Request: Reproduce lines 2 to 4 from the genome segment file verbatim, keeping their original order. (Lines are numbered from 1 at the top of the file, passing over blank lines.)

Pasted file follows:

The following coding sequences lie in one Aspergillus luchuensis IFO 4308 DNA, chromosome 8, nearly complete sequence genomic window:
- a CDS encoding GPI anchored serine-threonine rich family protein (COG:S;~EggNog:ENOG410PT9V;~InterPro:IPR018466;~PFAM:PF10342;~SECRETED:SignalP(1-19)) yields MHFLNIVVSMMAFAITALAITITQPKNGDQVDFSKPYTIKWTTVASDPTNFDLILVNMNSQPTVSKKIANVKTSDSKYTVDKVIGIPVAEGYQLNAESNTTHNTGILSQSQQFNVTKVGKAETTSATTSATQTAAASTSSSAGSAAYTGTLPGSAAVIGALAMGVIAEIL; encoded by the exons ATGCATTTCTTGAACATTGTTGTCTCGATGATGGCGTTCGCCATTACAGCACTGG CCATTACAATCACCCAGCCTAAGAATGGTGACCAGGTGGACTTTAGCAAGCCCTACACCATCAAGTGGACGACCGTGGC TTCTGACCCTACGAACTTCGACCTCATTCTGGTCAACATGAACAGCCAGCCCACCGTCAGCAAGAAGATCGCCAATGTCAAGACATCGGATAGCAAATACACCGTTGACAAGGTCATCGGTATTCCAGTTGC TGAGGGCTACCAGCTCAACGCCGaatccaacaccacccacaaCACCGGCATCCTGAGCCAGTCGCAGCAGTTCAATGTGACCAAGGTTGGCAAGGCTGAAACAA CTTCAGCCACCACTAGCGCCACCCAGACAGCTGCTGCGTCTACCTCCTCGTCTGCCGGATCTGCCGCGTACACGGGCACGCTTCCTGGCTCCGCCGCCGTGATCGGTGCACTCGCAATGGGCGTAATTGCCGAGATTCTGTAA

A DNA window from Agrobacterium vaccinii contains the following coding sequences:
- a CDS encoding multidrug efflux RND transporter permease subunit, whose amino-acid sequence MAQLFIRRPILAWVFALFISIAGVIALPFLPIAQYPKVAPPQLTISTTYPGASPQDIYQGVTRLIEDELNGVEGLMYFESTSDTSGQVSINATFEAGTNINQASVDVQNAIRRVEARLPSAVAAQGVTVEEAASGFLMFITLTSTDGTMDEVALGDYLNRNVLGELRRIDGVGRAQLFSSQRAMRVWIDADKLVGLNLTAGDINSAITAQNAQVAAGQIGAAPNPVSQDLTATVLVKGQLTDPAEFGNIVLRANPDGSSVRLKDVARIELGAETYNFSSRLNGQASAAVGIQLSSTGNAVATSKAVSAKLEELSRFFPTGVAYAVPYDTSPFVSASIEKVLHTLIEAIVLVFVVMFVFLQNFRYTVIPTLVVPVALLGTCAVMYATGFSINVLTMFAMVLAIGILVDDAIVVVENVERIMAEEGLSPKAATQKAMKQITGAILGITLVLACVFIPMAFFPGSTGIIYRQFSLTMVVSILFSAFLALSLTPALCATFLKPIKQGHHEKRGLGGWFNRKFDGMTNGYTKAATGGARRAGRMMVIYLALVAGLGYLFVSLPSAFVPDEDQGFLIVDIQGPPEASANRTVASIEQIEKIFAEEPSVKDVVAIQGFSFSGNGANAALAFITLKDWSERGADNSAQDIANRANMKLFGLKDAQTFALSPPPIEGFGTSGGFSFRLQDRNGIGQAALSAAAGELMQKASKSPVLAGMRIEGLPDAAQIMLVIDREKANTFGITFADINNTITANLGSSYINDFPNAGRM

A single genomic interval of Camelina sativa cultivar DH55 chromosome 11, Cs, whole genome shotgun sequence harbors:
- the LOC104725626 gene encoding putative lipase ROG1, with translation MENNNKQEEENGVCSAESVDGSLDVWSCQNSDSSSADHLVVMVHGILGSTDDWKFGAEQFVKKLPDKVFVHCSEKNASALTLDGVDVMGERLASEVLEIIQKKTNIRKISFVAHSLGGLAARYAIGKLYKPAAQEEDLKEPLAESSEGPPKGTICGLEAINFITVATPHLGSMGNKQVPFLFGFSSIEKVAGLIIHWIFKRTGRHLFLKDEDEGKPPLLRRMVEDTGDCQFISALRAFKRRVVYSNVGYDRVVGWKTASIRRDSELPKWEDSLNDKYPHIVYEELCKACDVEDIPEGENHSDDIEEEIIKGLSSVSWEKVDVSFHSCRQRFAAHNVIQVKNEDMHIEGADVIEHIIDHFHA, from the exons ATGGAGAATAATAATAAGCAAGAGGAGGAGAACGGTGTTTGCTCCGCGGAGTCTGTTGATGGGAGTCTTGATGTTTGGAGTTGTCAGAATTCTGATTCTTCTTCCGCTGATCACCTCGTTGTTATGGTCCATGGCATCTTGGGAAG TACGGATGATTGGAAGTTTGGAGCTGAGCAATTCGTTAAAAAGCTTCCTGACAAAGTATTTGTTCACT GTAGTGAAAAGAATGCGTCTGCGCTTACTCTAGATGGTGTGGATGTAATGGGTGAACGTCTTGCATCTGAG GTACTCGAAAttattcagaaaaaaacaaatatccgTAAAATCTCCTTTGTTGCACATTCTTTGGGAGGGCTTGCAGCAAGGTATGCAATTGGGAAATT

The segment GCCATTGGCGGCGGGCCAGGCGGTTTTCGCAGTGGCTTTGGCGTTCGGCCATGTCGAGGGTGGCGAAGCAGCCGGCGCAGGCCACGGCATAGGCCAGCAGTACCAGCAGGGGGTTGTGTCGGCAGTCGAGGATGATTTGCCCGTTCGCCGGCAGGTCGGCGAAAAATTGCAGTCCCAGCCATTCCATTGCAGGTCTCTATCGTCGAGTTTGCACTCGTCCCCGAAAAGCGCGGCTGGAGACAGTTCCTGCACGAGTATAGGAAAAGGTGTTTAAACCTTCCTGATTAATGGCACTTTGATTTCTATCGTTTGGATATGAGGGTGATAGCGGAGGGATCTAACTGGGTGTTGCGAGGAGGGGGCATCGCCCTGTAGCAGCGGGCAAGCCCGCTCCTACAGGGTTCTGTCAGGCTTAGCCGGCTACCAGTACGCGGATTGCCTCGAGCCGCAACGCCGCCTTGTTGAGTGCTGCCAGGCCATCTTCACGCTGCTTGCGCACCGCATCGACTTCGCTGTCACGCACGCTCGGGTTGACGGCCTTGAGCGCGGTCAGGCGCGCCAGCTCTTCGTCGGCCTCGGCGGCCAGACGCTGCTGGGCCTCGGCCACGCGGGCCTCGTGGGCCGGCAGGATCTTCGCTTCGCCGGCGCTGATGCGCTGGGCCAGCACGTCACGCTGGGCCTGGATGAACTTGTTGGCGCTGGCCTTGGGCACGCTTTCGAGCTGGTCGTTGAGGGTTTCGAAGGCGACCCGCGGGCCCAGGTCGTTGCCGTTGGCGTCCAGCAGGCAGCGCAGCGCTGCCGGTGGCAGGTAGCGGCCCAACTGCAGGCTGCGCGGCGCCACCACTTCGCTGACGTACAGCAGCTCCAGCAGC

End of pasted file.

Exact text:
- a CDS encoding GPI anchored serine-threonine rich family protein (COG:S;~EggNog:ENOG410PT9V;~InterPro:IPR018466;~PFAM:PF10342;~SECRETED:SignalP(1-19)) yields MHFLNIVVSMMAFAITALAITITQPKNGDQVDFSKPYTIKWTTVASDPTNFDLILVNMNSQPTVSKKIANVKTSDSKYTVDKVIGIPVAEGYQLNAESNTTHNTGILSQSQQFNVTKVGKAETTSATTSATQTAAASTSSSAGSAAYTGTLPGSAAVIGALAMGVIAEIL; encoded by the exons ATGCATTTCTTGAACATTGTTGTCTCGATGATGGCGTTCGCCATTACAGCACTGG CCATTACAATCACCCAGCCTAAGAATGGTGACCAGGTGGACTTTAGCAAGCCCTACACCATCAAGTGGACGACCGTGGC TTCTGACCCTACGAACTTCGACCTCATTCTGGTCAACATGAACAGCCAGCCCACCGTCAGCAAGAAGATCGCCAATGTCAAGACATCGGATAGCAAATACACCGTTGACAAGGTCATCGGTATTCCAGTTGC TGAGGGCTACCAGCTCAACGCCGaatccaacaccacccacaaCACCGGCATCCTGAGCCAGTCGCAGCAGTTCAATGTGACCAAGGTTGGCAAGGCTGAAACAA CTTCAGCCACCACTAGCGCCACCCAGACAGCTGCTGCGTCTACCTCCTCGTCTGCCGGATCTGCCGCGTACACGGGCACGCTTCCTGGCTCCGCCGCCGTGATCGGTGCACTCGCAATGGGCGTAATTGCCGAGATTCTGTAA

A DNA window from Agrobacterium vaccinii contains the following coding sequences:
- a CDS encoding multidrug efflux RND transporter permease subunit, whose amino-acid sequence MAQLFIRRPILAWVFALFISIAGVIALPFLPIAQYPKVAPPQLTISTTYPGASPQDIYQGVTRLIEDELNGVEGLMYFESTSDTSGQVSINATFEAGTNINQASVDVQNAIRRVEARLPSAVAAQGVTVEEAASGFLMFITLTSTDGTMDEVALGDYLNRNVLGELRRIDGVGRAQLFSSQRAMRVWIDADKLVGLNLTAGDINSAITAQNAQVAAGQIGAAPNPVSQDLTATVLVKGQLTDPAEFGNIVLRANPDGSSVRLKDVARIELGAETYNFSSRLNGQASAAVGIQLSSTGNAVATSKAVSAKLEELSRFFPTGVAYAVPYDTSPFVSASIEKVLHTLIEAIVLVFVVMFVFLQNFRYTVIPTLVVPVALLGTCAVMYATGFSINVLTMFAMVLAIGILVDDAIVVVENVERIMAEEGLSPKAATQKAMKQITGAILGITLVLACVFIPMAFFPGSTGIIYRQFSLTMVVSILFSAFLALSLTPALCATFLKPIKQGHHEKRGLGGWFNRKFDGMTNGYTKAATGGARRAGRMMVIYLALVAGLGYLFVSLPSAFVPDEDQGFLIVDIQGPPEASANRTVASIEQIEKIFAEEPSVKDVVAIQGFSFSGNGANAALAFITLKDWSERGADNSAQDIANRANMKLFGLKDAQTFALSPPPIEGFGTSGGFSFRLQDRNGIGQAALSAAAGELMQKASKSPVLAGMRIEGLPDAAQIMLVIDREKANTFGITFADINNTITANLGSSYINDFPNAGRM